Cyclone Gulab, which weakened into a depression, Monday caused widespread rains in several districts of Andhra Pradesh and also left a trail of destruction with the death toll rising to two with a woman’s death. Earlier, a fisherman from Srikakulam district was killed and another was injured as the cyclonic storm Gulab crossed the Bay of Bengal coast off Kalingapatnam on Sunday.
The India Meteorological Department (IMD) said that Cyclone Gulab has weakened into a deep depression and moved westwards with a speed of 6 kmph during last the last few hours. At 5.30 am, a cyclonic storm lay centered over south Odisha and adjoining north Andhra Pradesh, about 110 km south-southeast of Jagdalpur (Chhattisgarh) and 140 km west-northwest of Kalingapatnam (Andhra Pradesh).
Cyclone Gulab began its landfall process on Sunday evening, the India Meteorological Department said. The system hit the landmass between Kalingapatanam in Andhra Pradesh and Gopalpur in Odisha. Meanwhile, Prime Minister Narendra Modi called up Odisha Chief Minister Naveen Patnaik and assured him of all support from the Centre to face the challenges posed by the cyclone.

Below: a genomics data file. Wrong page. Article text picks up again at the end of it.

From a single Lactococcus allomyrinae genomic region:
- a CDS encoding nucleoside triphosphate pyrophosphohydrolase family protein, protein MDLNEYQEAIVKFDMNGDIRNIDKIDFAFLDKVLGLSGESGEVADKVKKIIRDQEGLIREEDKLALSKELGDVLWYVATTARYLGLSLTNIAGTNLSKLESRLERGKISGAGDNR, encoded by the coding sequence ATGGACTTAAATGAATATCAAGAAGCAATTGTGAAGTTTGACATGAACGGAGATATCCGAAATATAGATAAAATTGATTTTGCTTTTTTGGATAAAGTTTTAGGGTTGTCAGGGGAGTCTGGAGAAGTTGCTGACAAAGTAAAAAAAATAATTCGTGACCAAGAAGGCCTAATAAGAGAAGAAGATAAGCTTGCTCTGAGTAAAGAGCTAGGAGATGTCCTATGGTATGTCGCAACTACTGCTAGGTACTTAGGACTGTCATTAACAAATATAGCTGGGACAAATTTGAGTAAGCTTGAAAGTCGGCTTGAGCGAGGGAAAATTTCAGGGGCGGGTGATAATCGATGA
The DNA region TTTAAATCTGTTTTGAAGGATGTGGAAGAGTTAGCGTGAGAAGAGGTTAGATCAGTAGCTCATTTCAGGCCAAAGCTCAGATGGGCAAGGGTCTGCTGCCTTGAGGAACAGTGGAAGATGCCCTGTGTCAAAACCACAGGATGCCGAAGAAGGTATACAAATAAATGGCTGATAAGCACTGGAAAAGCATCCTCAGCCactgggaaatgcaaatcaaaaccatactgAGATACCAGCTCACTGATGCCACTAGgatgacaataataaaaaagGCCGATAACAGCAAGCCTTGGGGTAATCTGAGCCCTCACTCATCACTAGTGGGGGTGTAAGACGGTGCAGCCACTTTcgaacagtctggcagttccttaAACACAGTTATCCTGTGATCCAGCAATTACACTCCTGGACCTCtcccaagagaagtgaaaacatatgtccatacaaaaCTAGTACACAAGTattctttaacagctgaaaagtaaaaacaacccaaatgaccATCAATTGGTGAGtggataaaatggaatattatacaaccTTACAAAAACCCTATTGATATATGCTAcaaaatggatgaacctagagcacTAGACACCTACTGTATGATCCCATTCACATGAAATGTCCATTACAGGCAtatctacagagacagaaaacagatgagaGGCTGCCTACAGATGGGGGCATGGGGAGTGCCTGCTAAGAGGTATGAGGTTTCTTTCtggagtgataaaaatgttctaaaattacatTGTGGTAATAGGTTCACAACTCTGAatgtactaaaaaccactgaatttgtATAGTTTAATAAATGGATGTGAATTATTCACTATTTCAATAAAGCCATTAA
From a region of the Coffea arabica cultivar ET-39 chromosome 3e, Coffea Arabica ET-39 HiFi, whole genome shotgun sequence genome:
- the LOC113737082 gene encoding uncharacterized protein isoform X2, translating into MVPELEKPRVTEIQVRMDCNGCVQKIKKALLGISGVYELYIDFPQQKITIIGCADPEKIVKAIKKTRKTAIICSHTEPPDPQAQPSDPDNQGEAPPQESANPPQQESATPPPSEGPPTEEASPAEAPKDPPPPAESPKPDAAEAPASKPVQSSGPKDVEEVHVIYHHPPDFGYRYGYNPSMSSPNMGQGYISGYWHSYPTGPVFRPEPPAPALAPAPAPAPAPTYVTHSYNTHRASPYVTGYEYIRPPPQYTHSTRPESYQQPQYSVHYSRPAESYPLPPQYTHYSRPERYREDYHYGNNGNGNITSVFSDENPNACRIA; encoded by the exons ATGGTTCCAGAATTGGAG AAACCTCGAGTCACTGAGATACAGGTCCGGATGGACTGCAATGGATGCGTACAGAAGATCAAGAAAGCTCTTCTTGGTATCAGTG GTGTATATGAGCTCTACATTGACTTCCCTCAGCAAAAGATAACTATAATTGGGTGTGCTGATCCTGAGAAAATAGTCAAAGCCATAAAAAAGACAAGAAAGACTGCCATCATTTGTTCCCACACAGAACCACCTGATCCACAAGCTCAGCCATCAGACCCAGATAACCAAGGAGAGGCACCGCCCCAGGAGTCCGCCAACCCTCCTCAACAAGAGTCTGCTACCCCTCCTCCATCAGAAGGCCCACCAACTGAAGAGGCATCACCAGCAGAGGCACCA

How cyclone Gulab got its name?
Cyclone ‘Gulab’ was named by Pakistan. The word “Gulab” refers to Rose in English. According to an official notification by the IMD, it has to be pronounced as “Gul-Aab”.
The name Gulab is from the list of cyclone names that is maintained by the World Meteorological Organisation/United Nations Economic and Social Commission for Asia and the Pacific (WMO/ESCAP) Panel on Tropical Cyclones (PTC). The panel comprises 13 countries namely, India, Bangladesh, Myanmar, Pakistan, the Maldives, Oman, Sri Lanka, Thailand, Iran, Qatar, Saudi Arabia, United Arab Emirates, and Yemen, who choose the names of cyclones in the region.
The names are chosen to keep in mind they are simple to use and do not carry any inflammatory meaning. As per guidelines, the name should be neutral to politics, political figures, religious beliefs, cultures, and gender.
Amphan, the cyclone that hit India in May 2020 was the last name on the list developed in 2004. With as many as eight countries, the group finalized 64 names, with each country pitching eight names.
In 2020, Gulab, Tej, Agni, Aag, Shaheen were among the 169 names selected by these 13 countries for christening future cyclones. Every country had given 13 names. India had proposed names such as Gati (speed), Tej (speed), Murasu (musical instrument in Tamil), Aag (fire), Neer (water), Prabhanjan, Ghurni, Ambud, Jaladhi, and Vega.
Who will name the next cyclone? What will it be called?
The next cyclone will be called ‘Shaheen’, a name proposed by Qatar.
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